Virasaiva or Lingayat Saivism1. The Virasaiva or Lingayata movement was developed by Basava a minister of the Chalukya king Bijjala Raya of Kalyana (1157-68 AD). There is every reason to believe that it came into existence one or two centuries earlier through the activities of some Brahmana Saiva reformers. Basava used his political power and position in furthering the cause of this movement which was as much a social reform as a religious one. In the tenets of this school Visistadvaitavada played an important part.
2. Virasaivism means the Saivism of the stalwarts or heroic Saivism. The name serves to distinguish the Virasaivas from the three other classes of Saivas viz the samanya misra and the Suddha-Saivas. The first two the these classes worship siva alone. The Linga they wear on their person distinguishes the Virasaivas from the Suddhasaivas. Hence the name 'Lingayats' is also applied to them and the cult itself is called Lingayata.
3. The Virasaivas philosophy is called Saktivisistadvait a term which means the non-duality of God (viz, Parasiva) as qualified by power or sakti. There isno duality between the soul and the Lord God and soul are in an inseparable union through the inalienable power called Sakti.
4. As in the other systems of saivism, so in Virasaivism para Siva is the supreme reality theon Absolute without a second. He is of the nature of existence (sat) intelligence (chit) and blises (ananda). Sakti is the power which cternally resides in Parama-Siva as his inseparable attribute. It is the ultimate creative principal mula-prakriti or maya which evolves itself into thephenomenal univers.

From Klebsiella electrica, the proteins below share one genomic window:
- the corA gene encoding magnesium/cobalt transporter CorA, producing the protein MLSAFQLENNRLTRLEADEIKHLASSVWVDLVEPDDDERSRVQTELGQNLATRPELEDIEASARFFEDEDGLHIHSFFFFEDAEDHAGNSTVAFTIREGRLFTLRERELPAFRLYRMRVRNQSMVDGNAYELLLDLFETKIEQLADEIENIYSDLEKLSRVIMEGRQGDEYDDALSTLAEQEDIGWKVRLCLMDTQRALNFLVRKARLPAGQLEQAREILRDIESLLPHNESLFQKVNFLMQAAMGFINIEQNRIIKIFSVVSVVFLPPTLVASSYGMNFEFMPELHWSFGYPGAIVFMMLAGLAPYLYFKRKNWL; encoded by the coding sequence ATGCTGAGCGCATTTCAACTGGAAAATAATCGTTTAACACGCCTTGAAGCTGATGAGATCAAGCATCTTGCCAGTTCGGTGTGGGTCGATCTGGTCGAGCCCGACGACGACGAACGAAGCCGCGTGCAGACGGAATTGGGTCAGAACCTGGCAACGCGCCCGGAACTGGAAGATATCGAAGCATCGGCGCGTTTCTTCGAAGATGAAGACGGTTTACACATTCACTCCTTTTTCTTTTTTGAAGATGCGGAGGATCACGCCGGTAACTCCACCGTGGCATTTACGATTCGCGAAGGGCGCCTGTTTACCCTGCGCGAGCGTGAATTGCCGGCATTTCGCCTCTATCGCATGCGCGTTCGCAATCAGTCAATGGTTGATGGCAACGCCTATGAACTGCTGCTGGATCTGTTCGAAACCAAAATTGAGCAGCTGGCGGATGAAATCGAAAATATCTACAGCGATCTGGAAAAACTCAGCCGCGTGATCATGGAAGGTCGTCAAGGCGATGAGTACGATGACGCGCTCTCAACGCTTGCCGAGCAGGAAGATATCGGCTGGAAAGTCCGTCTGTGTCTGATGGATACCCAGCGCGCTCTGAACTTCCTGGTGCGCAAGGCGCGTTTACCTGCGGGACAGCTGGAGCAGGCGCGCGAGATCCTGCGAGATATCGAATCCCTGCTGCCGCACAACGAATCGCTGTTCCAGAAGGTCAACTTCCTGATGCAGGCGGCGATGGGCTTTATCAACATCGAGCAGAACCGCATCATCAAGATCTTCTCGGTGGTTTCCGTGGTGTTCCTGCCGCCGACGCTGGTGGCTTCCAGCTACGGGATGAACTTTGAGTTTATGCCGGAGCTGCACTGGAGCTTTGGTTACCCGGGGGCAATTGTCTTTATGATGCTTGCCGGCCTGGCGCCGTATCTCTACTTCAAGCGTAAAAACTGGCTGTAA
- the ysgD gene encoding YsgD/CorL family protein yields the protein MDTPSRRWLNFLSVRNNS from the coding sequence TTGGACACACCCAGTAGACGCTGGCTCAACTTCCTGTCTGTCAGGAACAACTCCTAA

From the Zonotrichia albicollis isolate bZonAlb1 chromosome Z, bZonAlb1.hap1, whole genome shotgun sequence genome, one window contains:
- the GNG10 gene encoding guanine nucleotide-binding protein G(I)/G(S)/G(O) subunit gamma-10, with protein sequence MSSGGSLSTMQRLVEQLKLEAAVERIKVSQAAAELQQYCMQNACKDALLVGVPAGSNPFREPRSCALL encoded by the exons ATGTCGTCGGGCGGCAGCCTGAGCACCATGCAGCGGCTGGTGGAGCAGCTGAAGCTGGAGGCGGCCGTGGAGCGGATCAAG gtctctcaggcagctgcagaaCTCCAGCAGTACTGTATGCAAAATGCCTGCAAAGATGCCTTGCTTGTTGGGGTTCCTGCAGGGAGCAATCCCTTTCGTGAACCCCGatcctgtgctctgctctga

5. The final goal of the soul is conceived in the Virasaiva system as aikya or unity with para-siva the supreme reality. The soul in union with Siva enjoys unexcellable bliss. This final state of experience is technically called linganga-samarasya i.e. identity in essence between Linga (Siva) and anga (soul).
6. The three terms most of ten used in Virasaiva writings are Guru, Jangama and Lihga. The guru is the preceptor who imparts to the aspirant spiritual knowledge the Jangama is the realized soul and the Linga is the Deity Siva. 7. Virasaivism teaches eight rules to be observed which are called ashtavarans.
(1) obedience to a guru
(2) worship of a linga
(3) reverence for the Jangama as for an incarnation of Siva
(4) smearing of ashes (Vibhuti) made of cowdung
(5) wearing of a rosary of rudraksha beads
(6) padodaka sipping the water in which the feet of a guru of jangama have been bathed
(7) prasada offering food to a guru linga or jangama and partaking sacramentally of what is left and
(8) panchakshara uttering the five syllabled formula namah sivaya at the diksha ceremony these eight modes of piety are taught to every Lingayat child.
(9). The lingayats do not concern themselves with the worship of Siva in public temples. Some of the other peculiarities of the sect which are in the nature of reforms are the following the following the diksha ceremony which takes the place of upanayana is performed in the case of girls also and the women too have to wear the Linga like men. The widows are allowed to marry and women are not considered to be polluted during their monthly periods. The Lingayats dispense with the rite of offering oblations in fire and instead of the Brahma-gayatri they make use of the Siva-gayatri. The reformist zeal of the Lingayat teachers and the spiritual fervour of the Vachana-writers combined in making Virasaivism the most popular faith in the kannada country.